In Commonwealth v. Eldred, the Supreme Judicial Court affirmed the revocation of the defendant’s probation and concluded (1) that “a judge may order a defendant who is addicted to drugs to remain drug free as a condition of probation”; and (2) that where a defendant has violated that condition, the judge has the authority, pending the final probation violation hearing, to detain the defendant while she awaits admission into inpatient treatment “for the safety of the defendant and the community.”
The background was as follows. Charged with the theft of jewelry, “[t]he defendant admitted to the police that she had stolen the jewelry and had sold it to obtain money to support her heroin addiction.” Subsequently, she admitted to sufficient facts to warrant a finding of guilt. The District Court judge “continued the defendant’s case without a finding, and imposed a one-year term of probation with special conditions related to her substance abuse that included requiring her to remain drug free, submit to random drug screens, and attend outpatient substance abuse treatment three times each week.” “[O]nly eleven days after … the probation had been imposed, the defendant tested positive for fentanyl, following a random drug test administered by her probation officer…. The … officer then filed a ‘Notice of Probation Detention Hearing’ with the District Court,” seeking to hold the defendant in custody pending a probation revocation hearing to determine whether her probation should be revoked.
At “the detention hearing, the judge … determined that there was probable cause to believe the defendant had violated the ‘drug free’ condition of her probation by using fentanyl. Because defense counsel was not able to secure a placement for the defendant at an inpatient treatment facility [that day], the judge ordered that the defendant be held in custody until a placement became available. The defendant was released into an inpatient treatment facility after ten days in custody.” Two months later, “a different District Court judge presided over the defendant’s probation violation hearing. Despite conceding that she had used fentanyl, the defendant contested that she had violated the terms of her probation.” She contended that because “she had been diagnosed with SUD [substance use disorder, i.e., addiction],” she was “incapable of remaining drug free,” such that “her use of drugs could not constitute a wilful violation of her probationary condition to remain drug free…. The judge determined that the defendant had violated the drug free condition of her probation by testing positive for fentanyl. The defendant filed a motion to vacate the condition of probation requiring her to stay drug free, arguing that the condition violated various State and Federal constitutional rights. That motion was denied. The judge then modified the conditions of the defendant’s probation by adding the condition that she continue inpatient treatment.” The defendant appealed.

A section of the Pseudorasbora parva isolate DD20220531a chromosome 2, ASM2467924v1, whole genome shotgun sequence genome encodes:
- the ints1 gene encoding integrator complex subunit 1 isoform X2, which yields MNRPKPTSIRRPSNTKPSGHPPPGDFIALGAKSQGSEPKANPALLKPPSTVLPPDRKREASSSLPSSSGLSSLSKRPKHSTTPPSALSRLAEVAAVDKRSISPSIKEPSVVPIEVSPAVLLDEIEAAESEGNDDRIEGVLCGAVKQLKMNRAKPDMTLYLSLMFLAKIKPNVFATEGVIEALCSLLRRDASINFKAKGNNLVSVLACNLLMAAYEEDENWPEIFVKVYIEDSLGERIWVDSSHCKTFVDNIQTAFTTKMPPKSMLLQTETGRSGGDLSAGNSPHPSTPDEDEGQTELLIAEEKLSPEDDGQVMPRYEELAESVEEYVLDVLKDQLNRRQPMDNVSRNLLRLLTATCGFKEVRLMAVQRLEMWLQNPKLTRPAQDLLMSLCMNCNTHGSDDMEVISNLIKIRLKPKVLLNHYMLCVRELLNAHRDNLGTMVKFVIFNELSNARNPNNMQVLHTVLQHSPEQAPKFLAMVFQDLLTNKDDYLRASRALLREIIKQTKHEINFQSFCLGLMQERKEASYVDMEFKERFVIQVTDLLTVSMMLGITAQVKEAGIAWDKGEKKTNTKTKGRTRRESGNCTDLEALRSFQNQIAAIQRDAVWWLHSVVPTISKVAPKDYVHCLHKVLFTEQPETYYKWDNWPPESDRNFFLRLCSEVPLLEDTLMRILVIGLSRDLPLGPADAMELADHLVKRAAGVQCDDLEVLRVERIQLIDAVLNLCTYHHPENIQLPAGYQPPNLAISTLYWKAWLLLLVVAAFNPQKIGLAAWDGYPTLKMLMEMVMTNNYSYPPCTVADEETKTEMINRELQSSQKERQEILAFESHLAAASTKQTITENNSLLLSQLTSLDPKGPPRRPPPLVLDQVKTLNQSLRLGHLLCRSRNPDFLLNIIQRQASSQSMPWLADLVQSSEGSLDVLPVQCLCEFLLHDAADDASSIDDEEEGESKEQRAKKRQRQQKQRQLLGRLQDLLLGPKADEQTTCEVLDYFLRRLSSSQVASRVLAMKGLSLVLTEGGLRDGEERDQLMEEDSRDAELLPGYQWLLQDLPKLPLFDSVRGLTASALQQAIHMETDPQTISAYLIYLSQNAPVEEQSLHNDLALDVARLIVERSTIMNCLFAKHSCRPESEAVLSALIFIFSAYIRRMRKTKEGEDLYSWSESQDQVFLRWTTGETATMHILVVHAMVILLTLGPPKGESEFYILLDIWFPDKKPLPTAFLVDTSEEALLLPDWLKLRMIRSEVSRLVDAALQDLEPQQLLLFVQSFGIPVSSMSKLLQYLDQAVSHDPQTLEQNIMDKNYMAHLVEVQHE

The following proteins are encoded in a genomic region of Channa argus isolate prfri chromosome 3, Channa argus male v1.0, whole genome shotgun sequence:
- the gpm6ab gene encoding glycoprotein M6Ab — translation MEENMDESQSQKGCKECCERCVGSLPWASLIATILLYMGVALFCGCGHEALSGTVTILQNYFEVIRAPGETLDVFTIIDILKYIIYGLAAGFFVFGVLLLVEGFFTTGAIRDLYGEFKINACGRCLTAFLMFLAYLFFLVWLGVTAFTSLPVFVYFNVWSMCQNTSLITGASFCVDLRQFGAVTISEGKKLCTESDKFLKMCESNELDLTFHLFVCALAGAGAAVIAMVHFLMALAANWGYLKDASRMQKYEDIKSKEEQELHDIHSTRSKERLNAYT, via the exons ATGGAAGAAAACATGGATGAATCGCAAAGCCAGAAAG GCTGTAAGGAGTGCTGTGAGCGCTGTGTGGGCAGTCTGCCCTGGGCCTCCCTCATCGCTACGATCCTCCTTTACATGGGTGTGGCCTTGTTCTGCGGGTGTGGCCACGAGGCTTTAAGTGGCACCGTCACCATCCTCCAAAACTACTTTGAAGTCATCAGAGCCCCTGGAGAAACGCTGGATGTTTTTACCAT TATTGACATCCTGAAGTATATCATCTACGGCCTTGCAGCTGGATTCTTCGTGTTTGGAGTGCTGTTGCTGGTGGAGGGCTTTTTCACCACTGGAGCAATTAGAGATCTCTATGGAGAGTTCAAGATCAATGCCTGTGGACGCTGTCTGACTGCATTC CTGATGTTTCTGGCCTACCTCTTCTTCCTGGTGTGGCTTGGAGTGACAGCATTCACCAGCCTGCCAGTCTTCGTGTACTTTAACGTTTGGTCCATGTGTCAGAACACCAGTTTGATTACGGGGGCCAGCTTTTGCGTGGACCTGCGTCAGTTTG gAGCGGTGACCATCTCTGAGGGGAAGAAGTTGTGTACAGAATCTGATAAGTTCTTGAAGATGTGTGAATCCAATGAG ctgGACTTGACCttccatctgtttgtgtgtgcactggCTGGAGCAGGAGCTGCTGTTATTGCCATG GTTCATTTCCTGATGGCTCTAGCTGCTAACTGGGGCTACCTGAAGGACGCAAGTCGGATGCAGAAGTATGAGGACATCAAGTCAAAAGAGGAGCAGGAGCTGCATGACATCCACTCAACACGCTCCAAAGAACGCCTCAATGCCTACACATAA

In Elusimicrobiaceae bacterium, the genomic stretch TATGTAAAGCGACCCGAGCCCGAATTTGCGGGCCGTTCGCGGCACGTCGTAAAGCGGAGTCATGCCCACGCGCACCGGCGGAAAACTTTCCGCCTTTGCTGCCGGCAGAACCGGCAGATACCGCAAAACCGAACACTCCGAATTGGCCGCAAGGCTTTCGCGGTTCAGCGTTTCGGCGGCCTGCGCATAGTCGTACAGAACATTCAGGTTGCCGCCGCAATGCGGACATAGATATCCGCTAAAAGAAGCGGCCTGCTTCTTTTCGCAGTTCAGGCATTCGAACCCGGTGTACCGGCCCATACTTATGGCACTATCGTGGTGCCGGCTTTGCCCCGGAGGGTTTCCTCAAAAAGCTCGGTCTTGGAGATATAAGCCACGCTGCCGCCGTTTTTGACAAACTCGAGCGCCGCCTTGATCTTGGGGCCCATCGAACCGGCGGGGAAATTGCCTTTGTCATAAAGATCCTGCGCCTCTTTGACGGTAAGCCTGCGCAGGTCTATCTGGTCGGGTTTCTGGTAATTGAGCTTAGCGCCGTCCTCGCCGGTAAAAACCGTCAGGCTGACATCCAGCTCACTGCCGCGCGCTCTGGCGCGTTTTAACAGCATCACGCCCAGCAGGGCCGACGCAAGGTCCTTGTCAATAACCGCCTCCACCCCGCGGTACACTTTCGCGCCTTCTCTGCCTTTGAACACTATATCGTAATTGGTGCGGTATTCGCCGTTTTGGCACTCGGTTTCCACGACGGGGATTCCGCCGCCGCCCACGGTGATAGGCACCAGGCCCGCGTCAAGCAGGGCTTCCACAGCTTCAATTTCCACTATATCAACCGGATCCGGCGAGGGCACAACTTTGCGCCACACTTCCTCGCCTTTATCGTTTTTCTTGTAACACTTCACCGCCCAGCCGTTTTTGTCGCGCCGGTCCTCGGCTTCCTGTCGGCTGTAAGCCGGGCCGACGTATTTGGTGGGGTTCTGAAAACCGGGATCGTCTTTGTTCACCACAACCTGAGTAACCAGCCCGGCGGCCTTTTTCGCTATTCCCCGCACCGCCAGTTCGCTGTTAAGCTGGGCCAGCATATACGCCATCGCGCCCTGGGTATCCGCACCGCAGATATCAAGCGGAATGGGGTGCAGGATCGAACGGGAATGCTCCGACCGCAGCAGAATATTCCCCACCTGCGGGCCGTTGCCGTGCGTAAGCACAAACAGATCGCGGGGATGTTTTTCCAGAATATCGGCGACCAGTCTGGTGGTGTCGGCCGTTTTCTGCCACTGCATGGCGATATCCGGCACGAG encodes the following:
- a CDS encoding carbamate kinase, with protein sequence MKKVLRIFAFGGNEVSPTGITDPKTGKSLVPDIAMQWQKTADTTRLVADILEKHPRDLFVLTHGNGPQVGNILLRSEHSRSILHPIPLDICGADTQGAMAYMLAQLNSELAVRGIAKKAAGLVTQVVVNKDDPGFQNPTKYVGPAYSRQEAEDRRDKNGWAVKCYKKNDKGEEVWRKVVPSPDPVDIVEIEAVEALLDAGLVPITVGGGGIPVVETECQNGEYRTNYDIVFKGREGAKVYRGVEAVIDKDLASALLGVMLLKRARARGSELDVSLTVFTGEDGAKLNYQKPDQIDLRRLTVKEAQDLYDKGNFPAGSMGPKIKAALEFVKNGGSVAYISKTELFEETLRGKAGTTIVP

In its decision, the SJC opined that “[t]he judge … did not abuse her discretion by imposing the special condition of probation requiring the defendant to remain drug free.” Such a condition, stated the Court, was consistent with the Standards on Substance Abuse set forth by the Court’s standing committee on that subject. The Court rejected the defendant’s argument “that because she suffers from SUD,” the requirement that she remain drug free criminalized her addiction and “set her up for unconstitutional cruel and unusual punishment when the inevitable relapse occur[red].” In the Court’s view, the defendant was “not being punished for violating the probationary condition” that she remain drug free, but rather for the underlying offense which resulted in her original admission to sufficient facts. The Court opined, moreover, that “[t]he judge did not abuse her discretion in detaining the defendant pending [the] probation violation hearing.” “The judge was faced with either releasing the defendant and risking that she would suffer an overdose and die, or holding her in custody until a placement at an inpatient treatment facility became available.”
Although the Court’s decision in this case was extremely disappointing, it is important to note that the decision left the door open for a similar challenge where a defendant establishes a more thorough record of his or her Substance Use Disorder. If you or a loved one is in a similar position to the defendant in this case, it is extremely important that you have an experienced attorney who is up to date on the law and willing to try and mount a successful challenge to the court’s authority to set conditions of release or probation relating to a defendant’s Substance Use Disorder, and revoke his or her release based on a violation of such conditions. Attorney Daniel Cappetta is such an attorney – he is eager to take on this new and developing area of law. Call him for a free consultation today.